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We're going it alone on oil pipeline, says Energy CS Charles Keter

Energy Cabinet Secretary Charles Keter (right) with Senate Energy Committee Chairman Gideon Moi (centre) and member Ali Chiaba after a meeting on Tuesday. [PHOTO: BONIFACE OKENDO]

Kenya will independently construct an oil pipeline after Uganda opted for a Tanzania route, a Senate team heard yesterday.

Energy Cabinet Secretary Charles Keter told the Senate Energy Committee the Government plans to construct its own crude oil pipeline from Lokichar in Turkana County to Lamu port for refinery through two transit routes.

He said the Government was also open to revival of a deal it had with South Sudan and Ethiopia, who had approached Kenya for a joint oil pipeline programme, long before the Uganda deal was mooted.

And for the first time, Keter revealed the hostilities Kenya faced from Tanzanian authorities as officials discussed the Uganda deal.

Alternative Routes

“We went to Tanzania with our technical team and we were kept there for a long time. The Tanzanian authorities gave us two options – either to reschedule the meeting or leave them to continue with negotiations with Uganda,” he said.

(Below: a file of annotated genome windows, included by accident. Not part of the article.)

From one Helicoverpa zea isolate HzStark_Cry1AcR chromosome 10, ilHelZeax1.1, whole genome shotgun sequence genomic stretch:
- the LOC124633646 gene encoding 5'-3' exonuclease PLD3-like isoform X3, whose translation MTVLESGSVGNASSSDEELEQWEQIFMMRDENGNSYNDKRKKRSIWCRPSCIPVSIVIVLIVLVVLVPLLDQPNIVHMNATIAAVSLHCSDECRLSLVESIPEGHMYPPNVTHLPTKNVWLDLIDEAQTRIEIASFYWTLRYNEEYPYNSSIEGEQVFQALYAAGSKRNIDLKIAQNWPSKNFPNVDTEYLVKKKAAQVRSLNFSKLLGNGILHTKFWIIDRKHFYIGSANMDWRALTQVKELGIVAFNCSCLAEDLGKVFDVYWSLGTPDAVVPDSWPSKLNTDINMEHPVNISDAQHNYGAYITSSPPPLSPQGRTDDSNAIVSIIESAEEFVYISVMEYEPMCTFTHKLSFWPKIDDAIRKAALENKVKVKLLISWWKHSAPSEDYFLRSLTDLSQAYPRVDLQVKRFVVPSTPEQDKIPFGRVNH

Keter told the House committee his ministry was now considering two alternative routes for transportation of crude oil. The northern route involves the construction of a pipeline from Lokichar to Lamu while the southern route entails transportation of crude oil from Lokichar by road to Eldoret, from where it can be ferried by rail to Mombasa.

Senate committee chairman Gideon Moi urged Keter to consider taking the Senate committee on an aerial tour of the pipeline route.

Keter said the road-rail southern route would help ferry about 2,000 barrels of crude oil daily and will be implemented by June next year.

He told the committee that he had presented a memo to the Cabinet on the proposed two routes.

The CS told the committee that Ethiopia and South Sudan had earlier approached Kenya for partnership in oil pipeline construction before the Uganda deal and the Government is considering the two countries’ request. “The first negotiation on pipeline construction was with South Sudan before Uganda came in in 2013. We are also engaging Ethiopia after they approached us to set up a joint oil pipeline because it has not completed its Djibouti one,” said Keter.

Keter dismissed the excuses raised by Uganda that the Kenya route to Lamu would be too dangerous and open to possible attack by Al-Shabaab, saying stringent security measures would be put in place to secure the line.

Kitui Senator David Musila had demanded to know what measures the Government had in place to secure the line.

“There are plans for a military base between Kiunga and Boni forest while we will also be using drones to monitor the line,” assured Keter.

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